PrEP: HIV Pre-exposure Prophylaxis Katherine Marx, MS, MPH, FNP-BC June 2014
Disclosure I, Katherine Marx, have no relevant financial, professional, or personal relationships to disclose.
Objectives • Know current US recommendations for PrEP • Identify candidates for PrEP • Learn about resources for providing PrEP
Combination HIV Prevention • Biomedical Interventions • Behavioral Interventions • Structural Interventions
Biomedical Interventions • PrEP • Post-exposure prophylaxis • Treatment as prevention • Diagnosis and treatment of sexually transmitted infections • Prevention of mother-to-child transmission of HIV • Contraception to prevent unplanned pregnancy among women with HIV • Voluntary male circumcision • Blood safety • Injection safety • Microbicides
PrEP: Pre-exposure Prophylaxis • How does it work? • Uninfected person takes antiretrovirals • May prevent replication of virus & infection • Daily adherence to TDF/FTC
NRTI’s and NNRTI’s work here http://www.aidsinfo.nih.gov/education-materials/fact-sheets/19/73/the-hiv-life-cycle
PrEP Timeline August 2012 TDF2 Partners PrEP June 2013 Bangkok TDF Study November 2010 iPrEx March 2013 VOICE July 2012 FEM-PrEP June 2013 CDC Interim Guidance: PrEP for IDU July 2012 FDA Approval TDF/FTC PrEP January 2011 CDC Interim Guidance: PrEP for MSM January 2014 NYS AIDS Institute Guidance for PrEP August 2012 CDC Interim Guidance: PrEP for heterosexuals May 2014 US Public Health Service Clinical Practice Guideline for PrEP
PrEP Studies: HIV transmission risk lowest when participants took PrEP consistently Adapted from summary of research at http://www.cdc.gov/hiv/prevention/research/prep/
PrEP Utilization Female Male Rawlings K, Mera R, Pechonkina A, et al. Status of Truvada for HIV pre-exposure prophylaxis (PrEP) in the United States: an early drug utilization analysis. 53rd ICAAC. September 10-13, 2013. Denver. Abstract H-663a.
PrEP: Candidates Substantial risk of acquiring HIV infection • Men who have sex with men (MSM) • HIV-positive sexual partner • Recent bacterial STI • High number of sex partners • History of inconsistent/no condom use • Commercial sex work http://www.cdc.gov/hiv/pdf/guidelines/PrEPguidelines2014.pdf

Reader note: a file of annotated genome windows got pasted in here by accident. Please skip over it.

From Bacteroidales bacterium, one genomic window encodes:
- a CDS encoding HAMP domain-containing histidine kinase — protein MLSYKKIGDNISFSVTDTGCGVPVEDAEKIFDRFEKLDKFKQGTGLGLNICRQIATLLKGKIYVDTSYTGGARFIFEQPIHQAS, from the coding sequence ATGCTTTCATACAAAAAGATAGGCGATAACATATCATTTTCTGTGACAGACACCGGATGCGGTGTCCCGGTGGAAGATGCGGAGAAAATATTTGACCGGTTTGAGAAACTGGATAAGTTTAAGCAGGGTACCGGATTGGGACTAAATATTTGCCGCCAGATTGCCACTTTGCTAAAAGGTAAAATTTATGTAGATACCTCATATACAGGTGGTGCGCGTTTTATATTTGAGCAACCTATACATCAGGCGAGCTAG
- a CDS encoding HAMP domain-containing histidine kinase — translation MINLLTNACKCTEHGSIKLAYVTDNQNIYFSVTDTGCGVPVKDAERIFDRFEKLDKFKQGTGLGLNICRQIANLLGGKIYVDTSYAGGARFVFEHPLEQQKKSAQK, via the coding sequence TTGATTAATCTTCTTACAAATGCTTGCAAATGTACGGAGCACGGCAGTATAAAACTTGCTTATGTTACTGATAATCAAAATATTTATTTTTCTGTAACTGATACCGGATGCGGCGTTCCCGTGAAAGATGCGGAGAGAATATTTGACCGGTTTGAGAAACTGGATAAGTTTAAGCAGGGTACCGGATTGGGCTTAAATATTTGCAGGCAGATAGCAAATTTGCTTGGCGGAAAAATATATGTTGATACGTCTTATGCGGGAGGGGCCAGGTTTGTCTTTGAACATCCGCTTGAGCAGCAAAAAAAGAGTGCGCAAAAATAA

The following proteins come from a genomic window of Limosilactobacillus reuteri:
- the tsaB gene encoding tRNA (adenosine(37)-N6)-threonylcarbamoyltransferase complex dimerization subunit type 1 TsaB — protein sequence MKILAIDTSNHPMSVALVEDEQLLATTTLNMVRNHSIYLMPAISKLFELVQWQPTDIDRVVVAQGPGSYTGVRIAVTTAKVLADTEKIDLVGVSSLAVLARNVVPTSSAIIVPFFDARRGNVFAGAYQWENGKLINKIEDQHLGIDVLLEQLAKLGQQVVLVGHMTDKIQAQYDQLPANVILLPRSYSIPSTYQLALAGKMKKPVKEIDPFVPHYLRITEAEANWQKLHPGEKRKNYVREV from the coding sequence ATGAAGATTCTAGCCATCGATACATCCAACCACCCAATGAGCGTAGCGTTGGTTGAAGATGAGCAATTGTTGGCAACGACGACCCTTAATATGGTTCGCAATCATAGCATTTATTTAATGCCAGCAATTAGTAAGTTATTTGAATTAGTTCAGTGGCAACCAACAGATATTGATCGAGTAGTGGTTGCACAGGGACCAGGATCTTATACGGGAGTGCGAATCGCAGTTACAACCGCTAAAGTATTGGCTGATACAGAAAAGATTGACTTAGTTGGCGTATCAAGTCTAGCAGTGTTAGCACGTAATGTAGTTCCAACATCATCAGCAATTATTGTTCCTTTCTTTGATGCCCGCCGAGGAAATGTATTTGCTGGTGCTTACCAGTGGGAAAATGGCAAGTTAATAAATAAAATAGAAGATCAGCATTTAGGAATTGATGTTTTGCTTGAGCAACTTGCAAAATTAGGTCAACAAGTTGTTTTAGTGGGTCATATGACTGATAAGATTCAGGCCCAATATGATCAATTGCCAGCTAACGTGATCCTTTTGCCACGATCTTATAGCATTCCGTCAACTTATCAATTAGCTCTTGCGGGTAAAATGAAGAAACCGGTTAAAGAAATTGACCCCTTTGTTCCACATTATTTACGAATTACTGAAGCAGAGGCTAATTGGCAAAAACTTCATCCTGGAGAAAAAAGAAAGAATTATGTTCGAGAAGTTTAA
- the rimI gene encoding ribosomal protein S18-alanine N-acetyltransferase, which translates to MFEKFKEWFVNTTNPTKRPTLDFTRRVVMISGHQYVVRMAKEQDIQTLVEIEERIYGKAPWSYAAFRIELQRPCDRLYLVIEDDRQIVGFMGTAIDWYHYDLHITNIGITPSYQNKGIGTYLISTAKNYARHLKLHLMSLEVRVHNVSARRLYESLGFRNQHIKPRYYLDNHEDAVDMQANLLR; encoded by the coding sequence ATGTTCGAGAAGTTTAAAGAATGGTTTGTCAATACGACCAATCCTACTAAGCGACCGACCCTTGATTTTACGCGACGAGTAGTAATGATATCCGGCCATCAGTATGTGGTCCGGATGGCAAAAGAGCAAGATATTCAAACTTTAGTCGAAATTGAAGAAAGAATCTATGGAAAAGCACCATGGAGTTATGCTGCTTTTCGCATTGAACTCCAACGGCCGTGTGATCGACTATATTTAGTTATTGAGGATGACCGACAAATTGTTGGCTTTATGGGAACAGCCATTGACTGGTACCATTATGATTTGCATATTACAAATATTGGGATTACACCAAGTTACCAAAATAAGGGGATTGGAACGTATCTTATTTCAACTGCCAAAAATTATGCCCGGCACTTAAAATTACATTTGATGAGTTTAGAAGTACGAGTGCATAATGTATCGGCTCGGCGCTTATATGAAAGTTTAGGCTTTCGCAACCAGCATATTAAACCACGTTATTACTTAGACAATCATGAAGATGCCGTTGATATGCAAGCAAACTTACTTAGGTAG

PrEP: Candidates Substantial risk of acquiring HIV infection • Transgender individuals • Engaging in high-risk sexual behaviors www.hivguidelines.org
Risk Behavior Assessment for MSM In the past 6 months: • Have you had sex with men, women, or both? • (if men or both sexes) How many men have you had sex with? • How many times did you have receptive anal sex (you were the bottom) with a man who was not wearing a condom? • How many of your male sex partners were HIV-positive? • (if any positive) With these HIV-positive male partners, how many times did you have insertive anal sex (you were the top) without you wearing the condom? • Have you used methamphetamines (such as crystal or speed)? http://www.cdc.gov/hiv/pdf/guidelines/PrEPguidelines2014.pdf
PrEP: Candidates Substantial risk of acquiring HIV infection • Heterosexual women and men • HIV-positive sexual partner • Recent bacterial STI • High number of sex partners • History of inconsistent/no condom use • Commercial sex work • High-prevalence area or network http://www.cdc.gov/hiv/pdf/guidelines/PrEPguidelines2014.pdf
PrEP: Candidates Substantial risk of acquiring HIV infection • Injection drug users (IDU) • HIV-positive injecting partner • Sharing injection equipment • Recent drug treatment (but currently injecting) http://www.cdc.gov/hiv/pdf/guidelines/PrEPguidelines2014.pdf
PrEP vs. nPEP Case #1: 24 year old white MSM who presents 4 hours after unprotected receptive anal sex, for the first time, with his HIV-infected partner.
nPEP Non-occupational Post-exposure Prophylaxis • High risk exposure • As soon as possible • 28 day course • Tenofovir/emtricitabine + raltegravir www.hivguidelines.org